By Craig Blitz-Oracle on Aug 12, 2014
Six years after I joined Coherence following Oracle’s acquisition of BEA, it is great to see how the industry has embraced In-Memory Data Grid’s as a mainstream technology to scale middleware applications. This adoption is driven by growth in customer demand to manage more and more data, and to act on that data faster and faster. The mission that the Coherence team set upon over a decade ago has come to fruition, and our core team – still intact all this time later even as we continue to grow the team in new directions – is working on new challenges as in-memory data grid based solutions become standard.
The latest release of Coherence and the new announcement of the In-Memory Option for the Oracle Database make this an opportune time to answer some recent questions I’ve received about where Coherence is headed. First lets review the recent announcements.
In June we announced Coherence 12.1.3, the second release of Coherence 12cR1. Coherence 12.1.2, released in 2013, introduced groundbreaking operational improvements like Managed Coherence Servers and GAR files, GoldenGate HotCache to keep caches and databases in sync, and Live Events to respond to state and data changes in real-time. With Coherence 12.1.3 Oracle became the first commercial vendor to support the recently ratified JSR-107 (JCache) spec, the standard for caching on the Java platform. We also introduced a JVisualVM plugin for developers, asynchronous EntryProcessors to allow clients to submit work to the data grid without waiting for a response, memcached client support, and optimization improvements to our Exalogic Infiniband optimizations (Exabus). Check out all the cool new features of Coherence 12.1.3 in our release notes.
In July, Oracle announced the availability of the In-Memory Option for the Oracle Database. The In-Memory Option is designed to accelerate database performance by orders of magnitude for analytics, data warehousing, and reporting by storing columnar data in-memory. It supports ad-hoc queries and full-table scans without requiring application changes; the interface is standard SQL. Maria Colgan answers frequently asked questions about this release on her blog.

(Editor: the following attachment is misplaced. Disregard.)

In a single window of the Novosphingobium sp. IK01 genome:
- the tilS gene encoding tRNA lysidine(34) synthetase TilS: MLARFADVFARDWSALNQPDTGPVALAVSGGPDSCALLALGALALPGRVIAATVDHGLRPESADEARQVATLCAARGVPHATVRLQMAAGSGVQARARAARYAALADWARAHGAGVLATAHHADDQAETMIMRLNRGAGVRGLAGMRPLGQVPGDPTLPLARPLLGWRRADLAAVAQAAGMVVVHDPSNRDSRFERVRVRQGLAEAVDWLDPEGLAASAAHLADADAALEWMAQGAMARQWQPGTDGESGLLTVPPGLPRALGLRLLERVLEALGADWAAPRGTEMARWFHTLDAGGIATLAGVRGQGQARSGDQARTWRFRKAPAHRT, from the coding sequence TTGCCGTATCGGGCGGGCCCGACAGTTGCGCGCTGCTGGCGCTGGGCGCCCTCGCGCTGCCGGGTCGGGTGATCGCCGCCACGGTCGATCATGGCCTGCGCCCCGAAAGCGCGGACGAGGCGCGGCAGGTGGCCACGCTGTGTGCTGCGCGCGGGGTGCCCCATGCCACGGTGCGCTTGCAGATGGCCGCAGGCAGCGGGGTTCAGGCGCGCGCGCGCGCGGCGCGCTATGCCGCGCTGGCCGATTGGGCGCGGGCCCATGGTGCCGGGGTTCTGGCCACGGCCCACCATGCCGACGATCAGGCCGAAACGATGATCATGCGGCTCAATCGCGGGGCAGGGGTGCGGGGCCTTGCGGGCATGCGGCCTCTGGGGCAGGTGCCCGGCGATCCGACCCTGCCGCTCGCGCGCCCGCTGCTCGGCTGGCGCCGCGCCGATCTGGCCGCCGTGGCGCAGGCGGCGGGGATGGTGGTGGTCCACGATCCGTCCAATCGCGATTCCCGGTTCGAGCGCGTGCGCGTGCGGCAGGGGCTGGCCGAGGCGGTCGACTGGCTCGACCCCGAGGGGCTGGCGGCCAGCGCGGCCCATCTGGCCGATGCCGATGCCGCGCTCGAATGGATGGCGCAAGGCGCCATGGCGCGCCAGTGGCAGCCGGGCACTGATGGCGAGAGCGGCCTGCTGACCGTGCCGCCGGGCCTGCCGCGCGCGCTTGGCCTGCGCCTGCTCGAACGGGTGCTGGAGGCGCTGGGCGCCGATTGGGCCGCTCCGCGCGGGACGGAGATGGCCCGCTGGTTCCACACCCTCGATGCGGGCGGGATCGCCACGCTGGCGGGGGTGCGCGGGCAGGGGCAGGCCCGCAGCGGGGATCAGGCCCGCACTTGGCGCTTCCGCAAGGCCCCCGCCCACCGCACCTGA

The new In-Memory option has also led to some confusion in the In-Memory Data Grid market. Let me try to clarify some of the confusion.
Oracle Coherence is not embedded in the In-Memory Option for the Oracle Database. Although I have seen rumors of this to the contrary, this would make absolutely no sense. Coherence is a distributed key-value store; the in-memory option is a columnar store. The In-Memory option is purpose built and optimized to work as one with the database with its primary access method being SQL. (Of course, Coherence is part of many other Oracle solutions, such as Oracle Service Bus which offers web services results caching via a check box, or the Elastic Charging Engine, which is architected on top of Coherence’s fault-tolerant distributed processing. (As you can see, Coherence has become strategic within Oracle.)
The In-Memory Option focuses on different use cases than Coherence. In-Memory focuses on ad-hoc full-table scans of unindexed data. in the words of Maria Colgan "The main use case for the In-Memory column store is fast analytics, which has very different access patterns to OLTP. Typically analytic queries access a few columns from a table but they examine all of the entries in those columns. You need to scan the whole table or segment, not just a small part of the table to answer these queries.” Storing these columns in-memory, in columnar format, speeds full-table scans orders of magnitude.
By contrast, Coherence focuses on providing scale-out data management and processing to middleware applications thereby reducing load on shared services such as databases, mainframes, and web services. By caching data in domain object format close the application, Coherence also increases responsiveness and availability of applications.
So if the In-memory Option is not related to Coherence, what has the Coherence team been up to? Glad you asked! Aside from the two 12c releases over the past year, we continue to invest in several strategic areas (you can get a pretty good sneak peak of upcoming releases at Oracle OpenWorld next month).
The Cloud. Oracle has increased investment in accelerating’s Coherence role in our various cloud offerings, from public to private PAAS. Our Coherence cloud team is leveraging investments in Managed Coherence Servers to simplify operations and continue to integrate Coherence into the cloud environment. In addition, Coherence integrates with other Oracle technology to provide a full cloud management solution.
Operational Efficiency. Related to the Cloud, but somewhat separate, we are innovating to reduce the cost it takes, both from a hardware and IT staff perspective, to manage an in-memory data grid solution. I
To get more specific of all these investments, you can join me at my Coherence Product Strategy and Roadmap talk at OpenWorld.